Reviewed by: Keith Nixon
Genre: Crime/Thriller/Mystery/Short Story Collection
Approximate word count: 20-25,000 words
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Kent McDaniel lives in Chicago where he spends his time playing music, writing & walking. His work has been published in a large number of magazines. He also publishes Dumbfounding Stories and reviews for the Chicago Writers Association.
You can learn more about the author at his blog.
Five short stories of varying length and subject. All but one previously published in various magazines and brought together in one volume.
The first and title story is set at an Elvis impersonators convention in Chicago, 1993. Larry ‘Hound Dog’ Vasquez is found murdered. The investigating cop, Lieutenant Davis, quickly comes to a conclusion on who the murderer is, but the other attendees aren’t so sure and a ‘whodunnit’ follows, led by the various characters at the convention.
One Less Elvis, comprises nearly 50% of the work. It’s reasonable, has a vein of humour within and doesn’t take itself too seriously. The characters are, like Elvis, larger than life and all placed in an unusual situation (well, unusual for most of us that is).
Or Someplace Shining is the next story, where 11 year old Rita brings a bag of grass she found in her brother Steven’s bag to Reverend McDermott. Steven is in a band and has come under the influence of Twitch, a songrwriter collaborator in the band they’re trying to get up and running – the drug profits will help pay for the album they’re going to cut.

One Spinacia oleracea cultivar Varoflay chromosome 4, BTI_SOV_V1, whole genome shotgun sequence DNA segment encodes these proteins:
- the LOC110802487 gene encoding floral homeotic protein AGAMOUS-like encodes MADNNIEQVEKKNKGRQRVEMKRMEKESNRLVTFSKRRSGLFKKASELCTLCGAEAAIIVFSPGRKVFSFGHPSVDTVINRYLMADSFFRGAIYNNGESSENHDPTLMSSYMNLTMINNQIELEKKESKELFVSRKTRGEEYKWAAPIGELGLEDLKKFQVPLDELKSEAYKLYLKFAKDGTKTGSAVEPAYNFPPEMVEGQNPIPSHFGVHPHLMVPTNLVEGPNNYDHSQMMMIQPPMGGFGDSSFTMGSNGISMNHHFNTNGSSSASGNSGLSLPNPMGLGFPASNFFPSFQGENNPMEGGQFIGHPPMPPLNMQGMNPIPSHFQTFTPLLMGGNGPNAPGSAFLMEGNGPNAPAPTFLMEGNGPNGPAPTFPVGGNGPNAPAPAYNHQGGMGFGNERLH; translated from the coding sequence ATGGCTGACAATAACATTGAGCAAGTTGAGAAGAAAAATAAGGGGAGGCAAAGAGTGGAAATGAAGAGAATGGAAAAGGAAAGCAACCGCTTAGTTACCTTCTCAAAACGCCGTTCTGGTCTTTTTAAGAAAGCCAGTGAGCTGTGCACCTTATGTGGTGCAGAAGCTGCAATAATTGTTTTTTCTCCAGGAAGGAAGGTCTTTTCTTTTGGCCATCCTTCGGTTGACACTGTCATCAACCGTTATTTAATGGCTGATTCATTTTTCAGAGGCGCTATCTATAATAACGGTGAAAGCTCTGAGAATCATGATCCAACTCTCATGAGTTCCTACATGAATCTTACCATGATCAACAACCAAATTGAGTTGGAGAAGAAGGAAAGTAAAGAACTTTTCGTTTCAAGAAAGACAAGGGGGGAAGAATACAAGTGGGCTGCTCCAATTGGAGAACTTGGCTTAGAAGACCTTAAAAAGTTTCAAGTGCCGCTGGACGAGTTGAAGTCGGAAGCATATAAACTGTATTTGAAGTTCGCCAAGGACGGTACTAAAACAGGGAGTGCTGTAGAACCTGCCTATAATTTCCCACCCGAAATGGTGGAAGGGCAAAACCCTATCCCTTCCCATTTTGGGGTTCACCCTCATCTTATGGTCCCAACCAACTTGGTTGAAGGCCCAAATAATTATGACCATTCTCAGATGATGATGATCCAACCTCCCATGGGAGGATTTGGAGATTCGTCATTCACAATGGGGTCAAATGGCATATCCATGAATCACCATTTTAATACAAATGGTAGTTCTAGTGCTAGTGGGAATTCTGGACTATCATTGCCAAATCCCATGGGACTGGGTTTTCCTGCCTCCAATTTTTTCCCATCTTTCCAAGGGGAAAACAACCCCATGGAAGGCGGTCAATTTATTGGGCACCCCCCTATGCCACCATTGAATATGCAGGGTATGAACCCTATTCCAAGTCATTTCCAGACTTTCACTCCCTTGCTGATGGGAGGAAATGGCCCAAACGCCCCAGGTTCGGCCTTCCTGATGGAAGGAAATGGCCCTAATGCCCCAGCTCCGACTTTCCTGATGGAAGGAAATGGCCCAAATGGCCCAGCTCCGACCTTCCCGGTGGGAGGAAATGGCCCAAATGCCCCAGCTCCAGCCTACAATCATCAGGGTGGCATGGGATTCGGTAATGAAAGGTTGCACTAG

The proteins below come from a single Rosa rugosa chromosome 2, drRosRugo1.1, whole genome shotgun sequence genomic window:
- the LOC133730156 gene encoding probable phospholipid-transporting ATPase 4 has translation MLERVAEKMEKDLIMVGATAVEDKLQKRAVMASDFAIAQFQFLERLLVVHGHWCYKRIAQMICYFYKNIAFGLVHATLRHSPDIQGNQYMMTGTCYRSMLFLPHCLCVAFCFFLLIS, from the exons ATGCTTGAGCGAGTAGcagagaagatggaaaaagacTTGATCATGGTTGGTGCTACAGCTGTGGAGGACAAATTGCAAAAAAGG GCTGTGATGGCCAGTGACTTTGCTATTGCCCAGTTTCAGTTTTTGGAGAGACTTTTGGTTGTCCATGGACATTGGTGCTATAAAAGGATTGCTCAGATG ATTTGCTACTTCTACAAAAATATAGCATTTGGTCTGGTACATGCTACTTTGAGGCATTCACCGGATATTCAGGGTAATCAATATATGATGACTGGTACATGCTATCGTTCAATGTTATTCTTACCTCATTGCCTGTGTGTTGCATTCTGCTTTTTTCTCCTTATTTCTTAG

This and That is the best of the bunch. A jumper atop a tall building starts a conversation with a woman watching him from a window. It’s neatly done and has a degree of tension about it.
In The Great Escape, Stu plans the perfect murder of his parents, with his sister firmly in the frame. The trouble is his father’s joking around causes a problem for the would-be killer.
And finally is Pizzazz about Jimmy Stu Sloan, a pastor and true man of God.
Overall the stories are well written in themselves, the author clearly has an ability with words. But for me the biggest issue was a lack of tension (except This and That) where it seemed the reader was an observer, rather than someone along for a ride. A case of stepping through a door, seeing what goes on behind it, then move on. Without any sense of excitement or being gripped by the events.
Or Someplace Shining is the best example of this. The premise is good – conflicted sister looking out for her brother, reverend trying to do the best by both of them and somewhat manic sidekick stirring things up. But unfortunately the contents left me with stacks of questions and unresolved strands. McDermott mentions he has an ex-girlfriend – so? Twitch storms in and causes trouble and McDermott comes up with a solution to the problem that closes the story but in a way that produces a so what? All the build-up for…?
It’s a pity because McDaniel can write.
A few punctuation and layout errors.
Rating: *** Three Stars